6 Oct 2014
As mentioned in previous blogs, PP funding is still not doing enough, or maybe not being spent wisely enough, to raise the performance of children from disadvantaged backgrounds. The Social Mobility and Child Poverty Commission have said, in a new report, that the attainment of this group is still "shockingly low".
However, the report is at pains to stress that 11% of secondary schools (1 in 9) are doing better with their FSM pupils that the national average for all students. For the rest, the report seems to suggest that it's the low expectations of teachers that is a problem. The raw numbers are certainly stark: the best and worse schools show a three-fold difference in GCSE performance with similar numbers of FSM. If you can stomach reading the data at the end of this report, it paints a truly remarkable picture of regional difference in performance and goes some way to helping to explain the patterns.
While we would normally hope that our summaries of such reports are enough to keep teachers informed of the latest thinking, this time we really recommend reading the report in full because it has some excellent advice for schools.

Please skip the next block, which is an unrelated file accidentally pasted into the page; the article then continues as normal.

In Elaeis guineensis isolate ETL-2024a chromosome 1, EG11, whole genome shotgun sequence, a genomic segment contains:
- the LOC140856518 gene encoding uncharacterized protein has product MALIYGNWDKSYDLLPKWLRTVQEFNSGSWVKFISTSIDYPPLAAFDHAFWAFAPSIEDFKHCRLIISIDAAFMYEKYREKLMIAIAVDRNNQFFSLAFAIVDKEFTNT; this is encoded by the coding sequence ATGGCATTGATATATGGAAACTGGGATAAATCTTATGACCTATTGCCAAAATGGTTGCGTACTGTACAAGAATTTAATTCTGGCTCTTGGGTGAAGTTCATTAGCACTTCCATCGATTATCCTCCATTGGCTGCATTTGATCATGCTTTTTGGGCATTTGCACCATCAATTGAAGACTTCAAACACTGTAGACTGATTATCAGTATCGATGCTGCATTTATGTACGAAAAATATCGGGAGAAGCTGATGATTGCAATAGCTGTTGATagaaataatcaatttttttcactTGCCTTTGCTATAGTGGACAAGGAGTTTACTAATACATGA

Here's our summary - please read it as a taster for the full report, rather than a replacement.
Nationally: pay teachers more to work in the worst schools
1. Undertake data-driven analysis of why, how and where poor children are falling behind, then seek to deploy PP funding to address those barriers.
2. Not tolerate lower standards because of a mindset that disadvantaged children cannot do any better.
3. Incessant focus on the quality of teaching - not just focusing the best teachers on the C/D borderline, or on top sets where disadvantaged students tend to be under-represented.
4. Tailored strategies to engage parents: having high expectations of parents and building engagement.
5. Supporting children’s social and emotional development and the character skills that underpin learning.
(6. Admissions: the report has a tentative sixth key step relating to prioritising disadvantaged pupils.)
One slight niggle is the fact that the Commission has used Attainment 8 models as a comparator, rather that Performance 8, which is the new floor standard. A8 is obviously easier to model at present, but surely the biggest impact of numbers of children on FSM will be on P8 measures. So when the report says "analysis shows that most schools do not change position dramatically" under the new accountability measures, it's actually somewhat reducing the impact of the exercise. However, even measuring A8, the report observes "the schools experiencing the greatest falls are those with the greatest proportion of disadvantaged children."
* We've changed the emphasis slightly in these "five key steps" to make them more focused on the practical.
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